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The FX comedy It’s Always Sunny in Philadelphia always pushes the boundaries. They’ve had episodes on abortion, welfare, and pooping in the bed to name a few. Some episodes have been pulled from Hulu. However, Kaitlin Olson stands by the banned It’s Always Sunny in Philadelphia episode. 

'It's Always Sunny in Philadelphia': Kaitlin Olson stands behind the bar which Glenn Howerton and Charlie Day sit at
L-R: Kaitlin Olson, Glenn Howerton, and Charlie Day | Byron Cohen/FXX

Olson was a guest on the Basic! podcast on Oct. 19 to discuss It’s Always Sunny in Philadelphia. When the question of controversy came up, Olson explained why she stands by the banned episodes. 

Kaitlin Olson thinks people who hate the banned ‘It’s Always Sunny in Philadelphia’ episode didn’t watch it 

The season 6 episode “Dee Reynolds, Shaping America’s Youth” was pulled from streaming services because it features blackface. While Dee (Olson) becomes an inner city substitute teacher, the boys make their own Lethal Weapon 5. Mac (Rob McElhenney) decides to play Murtaugh, and wears blackface to impersonate Danny Glover. Olson stands by that and another banned It’s Always Sunny in Philadelphia episode.

“The way the comments are worded makes it very clear they haven’t seen the episode,” Olson said on Basic! “We’ve had a couple of episodes taken down because Dee thinks she’s an incredible sketch comedy actress. She is so proud of her sketch comedy characters but we’re making fun of people who think they have sketch comedy characters just because they either have a bad accent or change the color of their skin or something insane and ridiculous like that. So I stand by those episodes and think they’re genius and I love them and I’m pissed that they’re taken down.”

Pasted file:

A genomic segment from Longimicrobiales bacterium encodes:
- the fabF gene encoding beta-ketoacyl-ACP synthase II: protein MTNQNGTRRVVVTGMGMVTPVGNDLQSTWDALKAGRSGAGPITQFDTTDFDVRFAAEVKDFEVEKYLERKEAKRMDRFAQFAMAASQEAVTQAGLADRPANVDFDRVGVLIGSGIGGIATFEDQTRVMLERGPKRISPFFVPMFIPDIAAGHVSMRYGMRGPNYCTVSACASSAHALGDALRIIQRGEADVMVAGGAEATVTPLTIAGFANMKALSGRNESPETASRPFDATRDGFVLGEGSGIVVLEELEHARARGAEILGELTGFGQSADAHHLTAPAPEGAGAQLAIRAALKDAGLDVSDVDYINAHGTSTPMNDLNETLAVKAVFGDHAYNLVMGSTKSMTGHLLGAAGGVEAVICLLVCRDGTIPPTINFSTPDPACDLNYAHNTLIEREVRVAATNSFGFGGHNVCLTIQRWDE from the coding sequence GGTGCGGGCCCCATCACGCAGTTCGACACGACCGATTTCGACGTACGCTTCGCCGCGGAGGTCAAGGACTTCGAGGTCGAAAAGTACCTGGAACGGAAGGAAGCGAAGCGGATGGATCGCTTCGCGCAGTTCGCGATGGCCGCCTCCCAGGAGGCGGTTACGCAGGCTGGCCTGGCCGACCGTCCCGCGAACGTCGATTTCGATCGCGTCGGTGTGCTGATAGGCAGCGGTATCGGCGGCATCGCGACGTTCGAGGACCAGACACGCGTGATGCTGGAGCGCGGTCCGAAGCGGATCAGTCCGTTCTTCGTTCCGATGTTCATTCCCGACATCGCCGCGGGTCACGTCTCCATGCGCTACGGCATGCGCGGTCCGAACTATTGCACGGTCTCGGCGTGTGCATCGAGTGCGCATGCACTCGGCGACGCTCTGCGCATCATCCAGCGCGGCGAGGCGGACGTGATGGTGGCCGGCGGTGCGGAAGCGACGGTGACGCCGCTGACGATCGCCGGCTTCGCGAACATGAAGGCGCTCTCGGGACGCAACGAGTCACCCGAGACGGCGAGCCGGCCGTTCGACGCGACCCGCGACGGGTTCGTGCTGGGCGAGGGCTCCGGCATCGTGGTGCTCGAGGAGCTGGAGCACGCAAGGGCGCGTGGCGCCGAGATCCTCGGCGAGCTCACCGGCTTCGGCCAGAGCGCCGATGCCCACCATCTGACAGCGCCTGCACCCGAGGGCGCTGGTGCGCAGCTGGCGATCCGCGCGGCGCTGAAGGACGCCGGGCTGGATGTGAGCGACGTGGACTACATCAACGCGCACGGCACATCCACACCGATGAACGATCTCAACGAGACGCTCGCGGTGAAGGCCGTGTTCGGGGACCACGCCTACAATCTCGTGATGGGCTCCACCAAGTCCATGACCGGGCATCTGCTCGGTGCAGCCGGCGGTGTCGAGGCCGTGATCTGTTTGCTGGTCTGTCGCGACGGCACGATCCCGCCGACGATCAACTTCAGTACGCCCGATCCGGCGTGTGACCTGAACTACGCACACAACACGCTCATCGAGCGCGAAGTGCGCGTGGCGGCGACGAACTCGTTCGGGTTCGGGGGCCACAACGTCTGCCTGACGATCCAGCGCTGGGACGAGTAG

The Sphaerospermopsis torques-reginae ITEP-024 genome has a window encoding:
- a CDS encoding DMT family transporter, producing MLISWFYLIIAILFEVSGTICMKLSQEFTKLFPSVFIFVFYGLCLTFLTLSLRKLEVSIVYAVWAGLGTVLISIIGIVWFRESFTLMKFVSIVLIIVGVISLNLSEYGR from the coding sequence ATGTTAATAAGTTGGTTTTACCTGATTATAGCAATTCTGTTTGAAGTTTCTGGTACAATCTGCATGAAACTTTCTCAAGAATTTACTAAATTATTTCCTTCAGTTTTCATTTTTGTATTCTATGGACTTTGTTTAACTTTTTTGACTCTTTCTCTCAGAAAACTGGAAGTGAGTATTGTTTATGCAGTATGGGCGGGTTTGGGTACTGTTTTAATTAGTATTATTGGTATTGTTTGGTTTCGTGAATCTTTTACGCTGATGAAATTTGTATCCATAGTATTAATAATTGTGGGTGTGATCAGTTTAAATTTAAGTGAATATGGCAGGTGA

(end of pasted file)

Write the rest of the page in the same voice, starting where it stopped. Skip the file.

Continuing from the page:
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Olson pointed out that episodes like Lethal Weapon 5 and Dee’s sketch comedy act are against their characters’ behavior. Olson says if you pay attention, It’s Always Sunny in Philadelphia agrees with you. 


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I actually had my publicist several years ago call me and wasn’t suggesting I get ahead of it, but was like, ‘Just if you want to, do you want to take those down proactively?’ I was like no, if you have a problem with that episode, you didn’t watch the entire thing. You didn’t listen and hear Dennis and Mac and Charlie tell Dee how insanely stupid she was for thinking something like this constitutes a character. I’ll just go back to I feel like people either didn’t see the entire episode or they just grabbed a still and want something to be angry about but don’t understand the context. What, am I going to argue with everybody? That’s okay, have your opinion but I don’t think you watched it or understood it. 

Kaitlin Olson, Basic!, 10/19/22

Every new controversy could be another episode 

The changing social climate has given It’s Always Sunny in Philadelphia new material for 15 seasons. Olson believes the show’s writing makes it palatable. 

“With every new development, there are extremes and there are people who feel very strongly about the new developments on both sides,” Olson said. “The great thing about our show, or at least what we’re trying to do is make fun of extreme viewpoints on either side. Hopefully it’s not super divisive and it’s enjoyable for everyone to watch, because it is a comedy at the end of the day, but we’re happy to make fun of ridiculous people, ridiculous behavior.”